Read our essential guide to the best department stores in Boston—insider tips and recommendations, written by local experts. Whether you want to soak in the stylish surroundings at Louis, browse designer fashion at Neiman Marcus, or classic menswear at Lord & Taylor, Time Out's editors bring you the best of Boston's department stores.
RECOMMENDED: See the best of shopping in Boston
Entered from the Pru mall or Ring Road, the formerly staid (and much smaller) branch of the famous New York store recently got a slick revamp. The ground floor designer accessories department is arranged in mini "boutiques," while cosmetics is similarly divided up into individually labeled stands. It's a good place to snap up popular young sportswear labels such as Vince, but service can be patchy.
Macy's replaced Boston institution Jordan Marsh in 1996 (there's even a plaque outside commemorating the dearly departed store), but in fact it was more of a conversion than a hostile takeover, since Federated Department Stores, Macy's umbrella company, already owned Jordan's. Macy's sells brand-name clothing, cosmetics, housewares, furniture and lingerie, but those expecting the scale or choice of the famous New York store will be disappointed by this more modest Boston outpost.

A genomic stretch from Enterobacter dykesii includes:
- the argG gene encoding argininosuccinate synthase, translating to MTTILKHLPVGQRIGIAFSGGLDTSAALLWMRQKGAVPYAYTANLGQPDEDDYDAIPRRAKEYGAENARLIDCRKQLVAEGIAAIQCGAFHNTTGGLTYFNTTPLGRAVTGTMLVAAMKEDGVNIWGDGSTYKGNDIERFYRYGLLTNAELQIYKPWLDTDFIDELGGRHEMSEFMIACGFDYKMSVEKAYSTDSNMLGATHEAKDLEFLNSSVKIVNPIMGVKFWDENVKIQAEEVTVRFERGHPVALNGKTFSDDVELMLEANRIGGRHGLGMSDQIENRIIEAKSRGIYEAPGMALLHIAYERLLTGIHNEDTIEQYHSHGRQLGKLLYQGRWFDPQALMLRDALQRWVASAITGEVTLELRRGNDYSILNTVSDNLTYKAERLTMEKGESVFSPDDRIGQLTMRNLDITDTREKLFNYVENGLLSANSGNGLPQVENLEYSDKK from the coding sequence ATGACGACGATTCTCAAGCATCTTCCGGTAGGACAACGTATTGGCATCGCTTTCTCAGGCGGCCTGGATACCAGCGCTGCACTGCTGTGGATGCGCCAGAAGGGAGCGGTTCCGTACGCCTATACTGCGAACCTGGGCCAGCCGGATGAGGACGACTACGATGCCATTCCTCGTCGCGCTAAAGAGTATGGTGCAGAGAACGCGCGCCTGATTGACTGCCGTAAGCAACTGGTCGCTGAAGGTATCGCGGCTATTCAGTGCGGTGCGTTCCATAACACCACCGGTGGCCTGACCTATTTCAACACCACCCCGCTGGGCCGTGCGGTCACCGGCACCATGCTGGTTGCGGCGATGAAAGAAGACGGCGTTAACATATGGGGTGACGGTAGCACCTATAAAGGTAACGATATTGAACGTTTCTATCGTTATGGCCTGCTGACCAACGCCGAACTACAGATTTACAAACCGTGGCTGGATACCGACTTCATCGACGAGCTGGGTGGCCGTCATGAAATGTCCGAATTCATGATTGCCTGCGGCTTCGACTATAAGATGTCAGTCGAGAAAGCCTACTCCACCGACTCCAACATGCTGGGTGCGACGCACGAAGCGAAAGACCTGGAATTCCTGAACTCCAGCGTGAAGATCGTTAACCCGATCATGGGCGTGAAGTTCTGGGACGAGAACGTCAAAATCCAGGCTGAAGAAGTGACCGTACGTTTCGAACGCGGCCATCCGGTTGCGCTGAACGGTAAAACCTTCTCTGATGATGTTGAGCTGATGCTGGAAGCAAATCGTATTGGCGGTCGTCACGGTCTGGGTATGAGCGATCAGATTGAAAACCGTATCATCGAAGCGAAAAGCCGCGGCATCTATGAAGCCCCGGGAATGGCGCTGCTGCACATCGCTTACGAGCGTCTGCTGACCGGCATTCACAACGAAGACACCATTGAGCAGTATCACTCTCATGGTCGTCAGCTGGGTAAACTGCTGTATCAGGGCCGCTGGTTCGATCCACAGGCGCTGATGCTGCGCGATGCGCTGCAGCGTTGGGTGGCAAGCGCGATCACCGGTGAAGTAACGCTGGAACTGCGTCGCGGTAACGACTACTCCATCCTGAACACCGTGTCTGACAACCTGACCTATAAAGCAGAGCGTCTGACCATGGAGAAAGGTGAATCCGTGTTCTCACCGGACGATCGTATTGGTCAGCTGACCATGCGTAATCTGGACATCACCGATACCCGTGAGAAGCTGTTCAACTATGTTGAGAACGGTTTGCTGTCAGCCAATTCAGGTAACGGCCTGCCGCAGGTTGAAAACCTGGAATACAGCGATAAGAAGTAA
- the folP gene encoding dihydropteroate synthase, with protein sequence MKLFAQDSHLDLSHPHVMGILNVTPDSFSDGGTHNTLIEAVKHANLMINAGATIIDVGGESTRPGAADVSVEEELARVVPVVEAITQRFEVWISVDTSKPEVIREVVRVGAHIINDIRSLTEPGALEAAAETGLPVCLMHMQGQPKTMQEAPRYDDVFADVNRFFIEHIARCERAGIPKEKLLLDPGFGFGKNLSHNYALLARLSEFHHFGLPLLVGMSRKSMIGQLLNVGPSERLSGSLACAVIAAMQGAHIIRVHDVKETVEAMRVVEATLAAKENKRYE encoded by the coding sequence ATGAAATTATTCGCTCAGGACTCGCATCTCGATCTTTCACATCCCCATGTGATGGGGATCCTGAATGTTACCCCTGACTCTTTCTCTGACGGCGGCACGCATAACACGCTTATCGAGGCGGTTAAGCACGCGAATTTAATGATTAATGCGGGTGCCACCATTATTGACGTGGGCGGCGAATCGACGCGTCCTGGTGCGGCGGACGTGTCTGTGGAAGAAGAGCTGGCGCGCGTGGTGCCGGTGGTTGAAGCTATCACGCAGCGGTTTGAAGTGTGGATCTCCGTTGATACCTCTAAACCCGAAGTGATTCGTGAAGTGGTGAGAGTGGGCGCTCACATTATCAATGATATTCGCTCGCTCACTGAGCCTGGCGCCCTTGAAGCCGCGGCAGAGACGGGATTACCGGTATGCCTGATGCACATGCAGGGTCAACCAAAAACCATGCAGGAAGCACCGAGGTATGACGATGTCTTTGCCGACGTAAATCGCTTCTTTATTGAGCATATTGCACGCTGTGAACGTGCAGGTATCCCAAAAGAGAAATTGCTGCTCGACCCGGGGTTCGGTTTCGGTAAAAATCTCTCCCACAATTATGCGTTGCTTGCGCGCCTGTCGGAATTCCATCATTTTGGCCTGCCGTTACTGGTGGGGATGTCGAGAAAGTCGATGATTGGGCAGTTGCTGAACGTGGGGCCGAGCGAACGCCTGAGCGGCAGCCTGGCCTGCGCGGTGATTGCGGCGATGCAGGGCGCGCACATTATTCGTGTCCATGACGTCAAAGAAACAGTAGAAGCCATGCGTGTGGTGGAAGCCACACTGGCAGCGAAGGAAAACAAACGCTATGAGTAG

Before a branch of Barneys opened in Copley Place, this was Boston's answer to the hip New York designer temple. Having just completed a grand move to the waterfront, Louis sells carefully selected fashion, beauty products and homeware in an exquisite setting. A variety of gifts, attractively packaged foodstuffs, fashion and home accessories is artfully displayed—you might find jeweled espresso cups and vintage handbags in the mix. A central CD station is manned by a DJ, and satellite rooms are devoted to bed, bath and cult beauty products. Also included are men's and women's collections from the likes of Marni, Dries Van Noten and Jane Mayle.
This two-level branch of the super-chic New York department store within the city's premier mall has been criticized by some for bringing a less interesting selection of labels to Boston than that of its parent store—but, given the compact size, it seems inevitable that the number of lines would be more limited. There's no doubt it's a welcome addition for style-conscious shoppers looking for contemporary designer fashion (Balenciaga, Martin Margiela and The Row, for example), shoes and accessories hitherto hard to find in the city, as well as less ubiquitous cosmetics.